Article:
Claremont City Council Gets First Look at Budget

Valley News Correspondent
Published: 5/12/2017 12:00:51 AM
Modified: 5/12/2017 12:09:47 AM

Claremont — Restoring one of the two full-time library positions to the proposed city budget was strongly supported by some councilors at Thursday night’s review of City Manager Ryan McNutt’s proposed $16.4 million budget, while on a separate issue, McNutt told the council he could probably find money to fund a public bus service without impacting taxes.

After a lengthy discussion on the library’s $342,000 library budget, Councilor John Simonds made a motion to add about $78,800 back into budget for one position, which would add 12 cents to the tax rate.

“I’m torn because I know people are having a hard time paying taxes,” Simonds said. “But I agree with (Councilor Keith Raymond). I’m going to support one cut versus two.”

Raymond said cutting the full-time staff in half — the library also has six part-time employees — would be calamitous.

“Taking two full-time people out will almost make it impossible to keep that place open,” Raymond said.

But before a vote was taken, Councilor Bruce Temple moved to table the decision until all the budgets have been reviewed and the council has the chance to look for money to restore one library position without increasing the tax rate. Temple’s motion passed.

McNutt’s budget cuts $620,000 from this year’s budget but would still add 6 cents to the tax rate, which already is the highest in the state.

“It is past unsustainable,” McNutt said. “We can have what we want, but there is a cost to that, and if we don’t hold the line it will make it harder to grow ourselves out of it.”

McNutt told the council it pained him to cut the library budget by 31 percent. In a perfect world, he said, he would be adding to that budget.

When he decided on steep cuts in the library budget, McNutt said, he did so because he believes it is one department — unlike police, fire or public works — where volunteers could step in and do some of the work of checking out books and other tasks.

“I will be the first person to volunteer,” McNutt said.

Library Director Mike Grace disagreed with the city manager’s rationale on the use of volunteers, calling it a “false premise” to suggest that anyone could walk in off the street and do the work his staff does.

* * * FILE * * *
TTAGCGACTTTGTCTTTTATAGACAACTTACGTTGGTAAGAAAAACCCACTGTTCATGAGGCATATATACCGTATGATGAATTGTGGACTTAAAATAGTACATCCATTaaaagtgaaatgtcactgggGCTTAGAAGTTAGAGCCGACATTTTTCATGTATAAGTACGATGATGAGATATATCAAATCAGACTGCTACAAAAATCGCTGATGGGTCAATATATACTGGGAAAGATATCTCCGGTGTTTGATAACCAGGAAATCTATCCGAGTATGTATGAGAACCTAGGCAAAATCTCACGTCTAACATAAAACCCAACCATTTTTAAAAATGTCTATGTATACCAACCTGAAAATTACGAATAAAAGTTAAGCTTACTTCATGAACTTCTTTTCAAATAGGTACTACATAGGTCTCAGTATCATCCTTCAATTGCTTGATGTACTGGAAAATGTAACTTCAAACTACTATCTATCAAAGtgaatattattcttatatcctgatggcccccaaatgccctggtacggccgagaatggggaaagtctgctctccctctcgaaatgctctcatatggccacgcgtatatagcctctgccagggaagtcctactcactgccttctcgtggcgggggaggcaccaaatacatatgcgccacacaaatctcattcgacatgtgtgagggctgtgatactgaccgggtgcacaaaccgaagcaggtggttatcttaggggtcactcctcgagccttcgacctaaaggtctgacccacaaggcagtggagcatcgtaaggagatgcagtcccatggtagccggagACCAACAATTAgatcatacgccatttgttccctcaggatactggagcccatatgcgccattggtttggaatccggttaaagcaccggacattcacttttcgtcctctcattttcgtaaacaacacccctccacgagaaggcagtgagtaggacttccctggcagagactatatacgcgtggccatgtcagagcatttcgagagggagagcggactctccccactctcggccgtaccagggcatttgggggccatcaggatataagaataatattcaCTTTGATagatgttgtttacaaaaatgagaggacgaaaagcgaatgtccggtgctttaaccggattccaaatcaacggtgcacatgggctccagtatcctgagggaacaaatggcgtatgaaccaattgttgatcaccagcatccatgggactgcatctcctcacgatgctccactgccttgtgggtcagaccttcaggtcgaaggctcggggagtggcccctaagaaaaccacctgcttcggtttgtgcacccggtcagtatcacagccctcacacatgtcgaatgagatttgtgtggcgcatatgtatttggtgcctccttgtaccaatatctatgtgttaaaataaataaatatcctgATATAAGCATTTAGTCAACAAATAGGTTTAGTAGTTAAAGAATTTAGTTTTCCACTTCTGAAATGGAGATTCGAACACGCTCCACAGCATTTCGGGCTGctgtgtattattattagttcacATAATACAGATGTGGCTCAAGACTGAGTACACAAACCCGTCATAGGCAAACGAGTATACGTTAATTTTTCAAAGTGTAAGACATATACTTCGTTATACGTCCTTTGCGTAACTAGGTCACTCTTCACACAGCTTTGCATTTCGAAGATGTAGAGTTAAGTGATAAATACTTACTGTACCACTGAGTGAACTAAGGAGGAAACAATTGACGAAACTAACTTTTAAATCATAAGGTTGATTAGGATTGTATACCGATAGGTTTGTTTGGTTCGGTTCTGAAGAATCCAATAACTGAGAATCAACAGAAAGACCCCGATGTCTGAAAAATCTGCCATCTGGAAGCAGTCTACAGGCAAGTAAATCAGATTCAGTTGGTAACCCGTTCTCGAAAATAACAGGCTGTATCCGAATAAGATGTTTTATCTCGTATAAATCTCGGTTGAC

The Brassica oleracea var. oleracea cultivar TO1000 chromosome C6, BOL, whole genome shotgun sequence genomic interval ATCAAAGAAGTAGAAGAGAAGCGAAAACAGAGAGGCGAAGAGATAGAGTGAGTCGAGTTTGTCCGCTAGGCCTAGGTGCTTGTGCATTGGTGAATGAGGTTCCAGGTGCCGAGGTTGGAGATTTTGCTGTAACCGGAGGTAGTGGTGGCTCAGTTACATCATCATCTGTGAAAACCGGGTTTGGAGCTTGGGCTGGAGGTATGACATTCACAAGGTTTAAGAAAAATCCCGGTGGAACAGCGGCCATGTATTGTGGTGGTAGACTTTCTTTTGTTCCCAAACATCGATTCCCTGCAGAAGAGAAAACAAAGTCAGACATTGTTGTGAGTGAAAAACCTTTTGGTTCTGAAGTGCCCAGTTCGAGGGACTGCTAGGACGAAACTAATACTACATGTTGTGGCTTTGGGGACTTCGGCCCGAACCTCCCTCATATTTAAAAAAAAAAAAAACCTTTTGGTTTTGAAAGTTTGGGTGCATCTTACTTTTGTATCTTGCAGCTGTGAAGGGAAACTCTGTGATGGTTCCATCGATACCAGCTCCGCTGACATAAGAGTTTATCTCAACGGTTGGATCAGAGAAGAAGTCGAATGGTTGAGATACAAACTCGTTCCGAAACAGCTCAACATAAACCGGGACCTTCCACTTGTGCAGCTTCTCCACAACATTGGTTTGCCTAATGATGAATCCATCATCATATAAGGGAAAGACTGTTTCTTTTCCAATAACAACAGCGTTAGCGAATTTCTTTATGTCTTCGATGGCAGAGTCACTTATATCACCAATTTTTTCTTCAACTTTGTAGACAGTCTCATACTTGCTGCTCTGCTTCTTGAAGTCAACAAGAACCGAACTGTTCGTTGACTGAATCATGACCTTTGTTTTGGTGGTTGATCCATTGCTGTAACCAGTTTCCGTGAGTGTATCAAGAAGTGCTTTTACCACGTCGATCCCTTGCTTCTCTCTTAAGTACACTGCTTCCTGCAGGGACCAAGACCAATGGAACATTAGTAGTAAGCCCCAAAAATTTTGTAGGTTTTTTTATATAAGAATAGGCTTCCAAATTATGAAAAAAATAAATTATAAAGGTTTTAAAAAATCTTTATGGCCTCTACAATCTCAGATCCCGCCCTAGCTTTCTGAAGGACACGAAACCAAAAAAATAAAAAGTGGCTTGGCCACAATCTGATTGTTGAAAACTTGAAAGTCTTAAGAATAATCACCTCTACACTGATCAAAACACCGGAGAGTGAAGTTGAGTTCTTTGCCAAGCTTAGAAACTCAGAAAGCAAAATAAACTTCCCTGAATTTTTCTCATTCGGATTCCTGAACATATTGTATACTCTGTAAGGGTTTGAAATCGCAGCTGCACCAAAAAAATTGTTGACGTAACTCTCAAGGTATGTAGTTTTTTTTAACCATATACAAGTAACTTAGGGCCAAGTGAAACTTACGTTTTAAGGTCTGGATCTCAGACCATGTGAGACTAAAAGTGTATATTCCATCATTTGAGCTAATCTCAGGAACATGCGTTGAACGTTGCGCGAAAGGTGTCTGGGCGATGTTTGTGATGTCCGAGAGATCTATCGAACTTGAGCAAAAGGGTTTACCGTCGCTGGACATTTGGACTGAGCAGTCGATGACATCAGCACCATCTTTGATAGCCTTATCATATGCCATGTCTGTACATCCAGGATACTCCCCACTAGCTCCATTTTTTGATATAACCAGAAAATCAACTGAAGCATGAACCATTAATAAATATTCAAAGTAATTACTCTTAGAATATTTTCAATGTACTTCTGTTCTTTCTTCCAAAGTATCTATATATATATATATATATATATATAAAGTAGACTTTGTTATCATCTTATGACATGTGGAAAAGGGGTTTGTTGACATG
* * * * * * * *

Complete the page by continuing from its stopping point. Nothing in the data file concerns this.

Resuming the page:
Of the two positions proposed to be cut, one is the children’s librarian, who is retiring but not being replaced. However, McNutt said, he wants the library to continue offering those services with the remaining staff.

Councilor Nick Koloski, who has been on the council for eight years, noted that the library budget gets chopped during each budget review, he said.

“It seems like the library bears the brunt of the cuts,” Koloski said, adding that it was the only budget that people called him about to voice their opposition to the cuts.

Library personnel were at the hearing, along with library trustees, but the council is not allowing public comment until the public hearing on the budget in June.

Grace was asked how the cuts would affect library hours, which currently sit at 46 per week.

“I’m not sure,” Grace said. “There would definitely have to be some reductions. We could go to 40 and see if that is workable.”

McNutt said in his opening statement on the budget that the city has a “structural deficit” of about $500,000 and with the highest tax rate in the state, tough decisions must be made as it works to bring new industry and grow the tax base.

“We need to feel pain for a while because people at home are feeling pain,” McNutt said. “I believe we can grow ourselves out of this pickle but until then, I would like the council to be austere. We need to sacrifice.”

The bus service run by Southwestern Community Services has asked for a $30,000 donation from the city to add to the $14,000 from Charlestown and $10,000 from Newport. A letter from Mayor Charlene Lovett that was read at the meeting also urged funding be restored for the bus. Lovett was not at the meeting.

Patrick O’Grady can be reached at

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